Sunday, July 5, 2009

Utah - Park City, Salt Lake City, Arches, Moab

"... and at dusk were in the Salt Lake flats with the lights of Salt Lake City infinitesimally glimmering almost a hundred miles across the mirage of the flats, twice showing, above and below the curve of the earth, one clear, one dim” (199).

“I sat back and enjoyed nightfall on the desert and waited for poorchild Angel Dean to wake up again. We were on a hill overlooking Salt Lake City’s neat patterns of light and he opened his eyes to the place in this spectral world where he was born, unnamed and bedraggled, years ago” (199).

"... arriving at Salt Lake City at dawn—a city of sprinklers, the least likely place for Dean to have been born ..." (54).

"As we crossed the Colorado-Utah border I saw God in the sky in the form of huge gold sunburning clouds above the desert that seemed to point a finger at me and say, ‘Pass here and go on, you’re on the road to heaven.’” (171)

“We had spent almost the entire night crawling cautiously over Strawberry Pass in Utah …” (200).

(on my way to the Moab)
(The Colorado River, Utah)

(peering above the road to Arches national park)

(Delicate Arch, in Arches national park)

(On my way through Utah, I forget where I was heading)
(in Park City, UT)
(Park City, UT)

(a dust devil)

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Utah was another hard time on this trip--at least the beginning of the state was. My car had a problem, but I'll skip the details and say that I was in the middle of nowhere when I had some trouble--or what I thought was trouble, but turned out to be nothing, despite the dramatic alarmism I received when I called mechanics asking what might be wrong. I called triple-A and was towed over 130 miles to Park City, Utah, where I had a place lined up to stay. This was late saturday night, however, and the people I was going to stay with weren't going to be around until Sunday night sometime, thus I had a day to spend on my own, without transportation. He dropped me off in an inconspicuous section of a walmart parking lot, where I would spend my Sunday.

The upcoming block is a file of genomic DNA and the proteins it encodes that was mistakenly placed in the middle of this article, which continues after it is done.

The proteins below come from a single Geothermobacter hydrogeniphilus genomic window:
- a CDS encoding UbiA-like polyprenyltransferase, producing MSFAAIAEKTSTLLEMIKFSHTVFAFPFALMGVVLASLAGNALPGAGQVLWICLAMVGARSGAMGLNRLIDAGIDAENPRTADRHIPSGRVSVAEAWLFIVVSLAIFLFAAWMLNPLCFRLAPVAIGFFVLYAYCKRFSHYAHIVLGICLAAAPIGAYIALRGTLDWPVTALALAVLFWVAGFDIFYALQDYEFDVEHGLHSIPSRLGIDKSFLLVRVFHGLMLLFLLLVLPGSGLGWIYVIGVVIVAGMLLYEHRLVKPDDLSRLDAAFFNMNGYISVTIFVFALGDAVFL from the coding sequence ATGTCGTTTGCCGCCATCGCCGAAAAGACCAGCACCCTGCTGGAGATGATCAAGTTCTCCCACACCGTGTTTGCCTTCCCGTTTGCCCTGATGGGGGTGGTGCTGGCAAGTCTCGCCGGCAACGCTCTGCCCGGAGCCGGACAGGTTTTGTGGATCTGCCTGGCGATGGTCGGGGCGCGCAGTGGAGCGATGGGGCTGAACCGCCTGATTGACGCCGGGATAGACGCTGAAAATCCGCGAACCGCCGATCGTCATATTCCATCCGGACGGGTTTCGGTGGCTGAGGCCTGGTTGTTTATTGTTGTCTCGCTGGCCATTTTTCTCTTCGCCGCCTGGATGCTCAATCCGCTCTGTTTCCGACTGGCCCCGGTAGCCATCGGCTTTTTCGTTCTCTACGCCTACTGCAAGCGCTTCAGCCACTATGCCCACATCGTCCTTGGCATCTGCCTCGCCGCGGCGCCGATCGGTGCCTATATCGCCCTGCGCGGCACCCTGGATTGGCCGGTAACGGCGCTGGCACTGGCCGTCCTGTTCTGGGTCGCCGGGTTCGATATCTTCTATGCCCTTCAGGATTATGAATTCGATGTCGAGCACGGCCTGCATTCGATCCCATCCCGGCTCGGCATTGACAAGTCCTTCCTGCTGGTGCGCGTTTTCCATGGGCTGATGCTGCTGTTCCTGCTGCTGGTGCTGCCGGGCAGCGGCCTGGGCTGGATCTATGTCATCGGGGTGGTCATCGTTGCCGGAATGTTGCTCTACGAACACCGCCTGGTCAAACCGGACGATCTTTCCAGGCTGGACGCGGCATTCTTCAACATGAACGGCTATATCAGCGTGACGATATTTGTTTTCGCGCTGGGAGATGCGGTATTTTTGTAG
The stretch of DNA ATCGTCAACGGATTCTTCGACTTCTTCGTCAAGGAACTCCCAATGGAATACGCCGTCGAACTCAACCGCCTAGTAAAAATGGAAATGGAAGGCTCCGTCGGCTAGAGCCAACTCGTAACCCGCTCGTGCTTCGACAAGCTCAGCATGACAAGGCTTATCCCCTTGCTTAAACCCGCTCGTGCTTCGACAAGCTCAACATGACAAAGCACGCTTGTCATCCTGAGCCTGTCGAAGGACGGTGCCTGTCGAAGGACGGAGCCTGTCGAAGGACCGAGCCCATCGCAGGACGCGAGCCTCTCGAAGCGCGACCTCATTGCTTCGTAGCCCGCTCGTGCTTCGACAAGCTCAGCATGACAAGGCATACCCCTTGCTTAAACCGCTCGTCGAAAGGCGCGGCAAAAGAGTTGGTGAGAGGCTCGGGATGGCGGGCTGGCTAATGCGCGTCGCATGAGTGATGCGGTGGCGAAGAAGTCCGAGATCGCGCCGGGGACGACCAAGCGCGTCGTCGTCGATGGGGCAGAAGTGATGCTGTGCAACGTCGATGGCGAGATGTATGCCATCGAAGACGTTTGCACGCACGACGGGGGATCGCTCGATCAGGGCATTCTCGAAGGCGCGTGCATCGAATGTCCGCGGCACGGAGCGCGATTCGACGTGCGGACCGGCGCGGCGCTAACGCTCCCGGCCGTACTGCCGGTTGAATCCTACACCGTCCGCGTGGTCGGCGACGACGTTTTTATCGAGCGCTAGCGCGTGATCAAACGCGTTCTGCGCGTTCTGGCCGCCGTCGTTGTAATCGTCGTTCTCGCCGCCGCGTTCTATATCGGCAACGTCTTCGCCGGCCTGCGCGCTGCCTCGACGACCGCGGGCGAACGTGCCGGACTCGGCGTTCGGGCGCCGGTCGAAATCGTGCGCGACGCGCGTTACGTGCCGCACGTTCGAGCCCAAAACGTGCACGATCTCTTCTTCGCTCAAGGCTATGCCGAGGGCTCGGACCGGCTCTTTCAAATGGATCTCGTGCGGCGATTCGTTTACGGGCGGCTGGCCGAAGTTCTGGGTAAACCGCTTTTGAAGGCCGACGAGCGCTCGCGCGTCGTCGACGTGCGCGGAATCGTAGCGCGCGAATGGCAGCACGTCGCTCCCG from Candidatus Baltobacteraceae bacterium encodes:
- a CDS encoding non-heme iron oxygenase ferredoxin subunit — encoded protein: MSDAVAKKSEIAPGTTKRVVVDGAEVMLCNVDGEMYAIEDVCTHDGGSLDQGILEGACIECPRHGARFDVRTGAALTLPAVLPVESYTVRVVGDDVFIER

I thought that after my ordeal in Indiana, I could deal with anything. So I found a way to spend my time, drifting from big-chain retailer to retailer, loitering in various cafes, and constantly walking around the concrete purgatory I found myself in as the surprisingly benign Utah sun pulsed in the cloudless sky. The elevation was probably the reason why I didn't worry about the heat. I even tried (briefly) hitchhiking to Salt Lake City, then I realized I'd have to get a ride back and wasn't sure how likely it was for me to find one when I needed to, given my luck in the state so far. After fifteen minutes nobody picked me up anyway, (I remembered the hitchhiker I regrettably passed by in Nebraska, and I thought of Kerouac saying, "there's your karma, ripe as peaches") so I continued to while away my time--it was strangely relaxing to stay so stationary after previously driving over 1300 miles the day before. A day ago, I had passed through Colorado (twice), New Mexico, Texas, Oklahoma, and Wyoming, and now I'm spending more time in a parking lot in Utah than I've spent driving through five states. And I thought, "finally, something funny."